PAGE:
Resuscitation from clinical death: Pathophysiologic limits and therapeutic potentials

  title={Resuscitation from clinical death: Pathophysiologic limits and therapeutic potentials},
  author={Peter J Safar},
  journal={Critical Care Medicine},
  • P. Safar
  • Published 1988
  • Medicine
  • Critical Care Medicine
Modern cardiopulmonary-cerebral resuscitation (CPCR) for the reversal of clinical death (i.e., prolonged cardiac arrest) is a sequence of basic, advanced and prolonged life-support steps. This system was initiated by research that started in the 1950s. Present community-wide results are encouraging, but suboptimal. Maximal benefit from CPCR will be achievable: a) by minimizing response times; and b) by extending reversible arrest times—the topic of this symposium. For reperfusion, closed chest… Expand
Cerebral resuscitation after cardiac arrest: research initiatives and future directions.
  • P. Safar
  • Medicine
  • Annals of emergency medicine
  • 1993
The numbers of conscious survivors have been increased with more effective reperfusion by open-chest CPR or emergency cardiopulmonary bypass, an early hypertensive bout, early post-arrest calcium entry blocker therapy, or mild cerebral hypothermia immediately following cardiac arrest. Expand
Systematic development of cerebral resuscitation after cardiac arrest. Three promising treatments: cardiopulmonary bypass, hypertensive hemodilution, and mild hypothermia.
It is hypothesize that post-arrest perfusion failure and necrotizing cascades require etiology-specific combination treatments that are not currently available in the literature. Expand
Cerebral resuscitation potentials for cardiac arrest.
Research since the 1980s in dog outcome models of prolonged exsanguination cardiac arrest has culminated in brain and organism preservation during cardiac arrest (no-flow) durations of up to 90 mins at a tympanic temperature of 10 degrees C and complete recovery of function and normal histology. Expand
Emergency cardiopulmonary bypass for resuscitation from prolonged cardiac arrest.
Emergency closed-chest cardiopulmonary bypass by veno-arterial pumping via oxygenator is presented in this review as a potential addition to ALS-PLS for selected cases and enhanced survival and neurological recovery over those achieved with CPR-ALS attempts only. Expand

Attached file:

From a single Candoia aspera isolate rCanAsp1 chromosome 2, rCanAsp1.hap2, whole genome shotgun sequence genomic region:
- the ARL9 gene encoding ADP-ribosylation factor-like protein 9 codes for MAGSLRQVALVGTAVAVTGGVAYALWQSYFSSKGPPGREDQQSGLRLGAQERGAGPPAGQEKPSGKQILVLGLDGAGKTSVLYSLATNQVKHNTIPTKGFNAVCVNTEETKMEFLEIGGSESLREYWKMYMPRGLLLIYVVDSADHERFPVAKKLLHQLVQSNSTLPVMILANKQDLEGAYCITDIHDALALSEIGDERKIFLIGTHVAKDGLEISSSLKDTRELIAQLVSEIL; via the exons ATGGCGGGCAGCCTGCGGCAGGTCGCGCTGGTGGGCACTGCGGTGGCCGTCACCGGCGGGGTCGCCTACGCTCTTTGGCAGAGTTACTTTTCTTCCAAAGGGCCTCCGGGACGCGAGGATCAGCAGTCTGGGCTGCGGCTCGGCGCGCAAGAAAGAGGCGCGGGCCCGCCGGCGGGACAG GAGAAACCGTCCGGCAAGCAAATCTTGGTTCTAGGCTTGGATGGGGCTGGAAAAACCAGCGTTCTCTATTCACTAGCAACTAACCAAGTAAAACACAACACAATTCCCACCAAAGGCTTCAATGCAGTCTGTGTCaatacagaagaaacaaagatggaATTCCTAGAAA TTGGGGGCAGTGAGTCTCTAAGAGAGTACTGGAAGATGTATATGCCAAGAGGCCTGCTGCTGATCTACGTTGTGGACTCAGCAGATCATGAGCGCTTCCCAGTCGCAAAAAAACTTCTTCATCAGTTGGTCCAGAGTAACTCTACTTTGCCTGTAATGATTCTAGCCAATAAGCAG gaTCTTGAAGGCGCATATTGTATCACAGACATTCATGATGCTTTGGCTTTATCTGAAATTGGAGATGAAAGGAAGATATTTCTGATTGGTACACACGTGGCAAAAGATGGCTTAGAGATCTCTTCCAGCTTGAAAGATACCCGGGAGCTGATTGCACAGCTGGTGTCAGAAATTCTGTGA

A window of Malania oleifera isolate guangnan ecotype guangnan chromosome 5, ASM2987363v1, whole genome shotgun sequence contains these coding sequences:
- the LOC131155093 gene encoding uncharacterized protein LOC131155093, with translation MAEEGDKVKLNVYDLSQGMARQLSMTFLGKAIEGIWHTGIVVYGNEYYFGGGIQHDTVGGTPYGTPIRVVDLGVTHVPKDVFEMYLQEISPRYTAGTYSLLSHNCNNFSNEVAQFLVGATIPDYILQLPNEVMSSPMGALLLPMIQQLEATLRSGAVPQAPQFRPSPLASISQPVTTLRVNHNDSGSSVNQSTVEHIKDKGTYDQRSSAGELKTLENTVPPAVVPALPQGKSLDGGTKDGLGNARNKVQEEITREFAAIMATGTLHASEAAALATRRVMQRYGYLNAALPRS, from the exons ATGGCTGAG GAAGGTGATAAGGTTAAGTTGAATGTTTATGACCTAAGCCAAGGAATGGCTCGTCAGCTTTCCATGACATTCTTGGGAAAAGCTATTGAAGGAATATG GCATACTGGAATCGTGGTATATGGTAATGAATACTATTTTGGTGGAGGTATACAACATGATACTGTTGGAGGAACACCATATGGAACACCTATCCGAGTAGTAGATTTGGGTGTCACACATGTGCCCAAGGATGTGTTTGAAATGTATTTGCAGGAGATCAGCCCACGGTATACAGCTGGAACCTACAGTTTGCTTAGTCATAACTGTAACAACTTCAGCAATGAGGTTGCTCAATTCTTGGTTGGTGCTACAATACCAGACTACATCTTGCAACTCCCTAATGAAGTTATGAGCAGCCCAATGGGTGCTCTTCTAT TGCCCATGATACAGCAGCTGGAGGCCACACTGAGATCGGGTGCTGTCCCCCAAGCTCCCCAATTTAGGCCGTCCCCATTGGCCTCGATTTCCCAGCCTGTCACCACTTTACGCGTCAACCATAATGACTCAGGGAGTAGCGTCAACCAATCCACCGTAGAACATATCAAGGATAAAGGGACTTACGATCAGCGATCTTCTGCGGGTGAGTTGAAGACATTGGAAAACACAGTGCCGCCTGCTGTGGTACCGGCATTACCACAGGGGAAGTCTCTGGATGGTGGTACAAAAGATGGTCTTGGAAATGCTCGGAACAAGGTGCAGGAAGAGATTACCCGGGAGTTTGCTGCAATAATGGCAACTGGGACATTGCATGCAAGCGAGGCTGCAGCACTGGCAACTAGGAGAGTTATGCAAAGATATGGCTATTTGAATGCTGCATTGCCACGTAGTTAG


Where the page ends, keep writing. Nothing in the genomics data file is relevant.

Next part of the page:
Part 7.5: Postresuscitation Support
Initial stabilization and temperature/metabolic factors that may be relevant to improving postresuscitation outcome, particularly in the critically ill survivor are discussed. Expand
External cardiopulmonary resuscitation preserves brain viability after prolonged cardiac arrest in dogs.
A dog model was used with ventricular fibrillation of 20 minutes, reperfusion with brief cardiopulmonary bypass, controlled ventilation to 20 hours, and intensive care to 96 hours and six of 10 dogs achieved normality in group I, as compared with none of 10 in group II. Expand
Early Cooling in Cardiac Arrest: What is the Evidence?
Prolonged therapeutic hypothermia is the only post-resuscitation therapy clinically demonstrated to improve the outcome of cardiac arrest survivors and is recommended by the International Liaison Committee on Resuscitation (ILCOR). Expand
Cerebral resuscitation from cardiac arrest: pathophysiologic mechanisms.
Both the period of total circulatory arrest to the brain and postischemic-anoxic encephalopathy (cerebral postresuscitation syndrome or disease), after normothermic cardiac arrests of between 5 andExpand
CardiopulmonaryResuscitation : From theBeginning to thePresent Day
Cardiac arrest represents a dramatic event that can occur suddenly and often without premonitory signs, characterized by sudden loss of consciousness and breathing after cardiac output ceases andExpand
Future directions for resuscitation research. II. External cardiopulmonary resuscitation basic life support.
Although airway control and direct mouth-to-mouth ventilation skills are difficult to acquire, they must continue to be taught to the lay public and health professionals, primarily for use on relatives and friends where infection risk is not a problem. Expand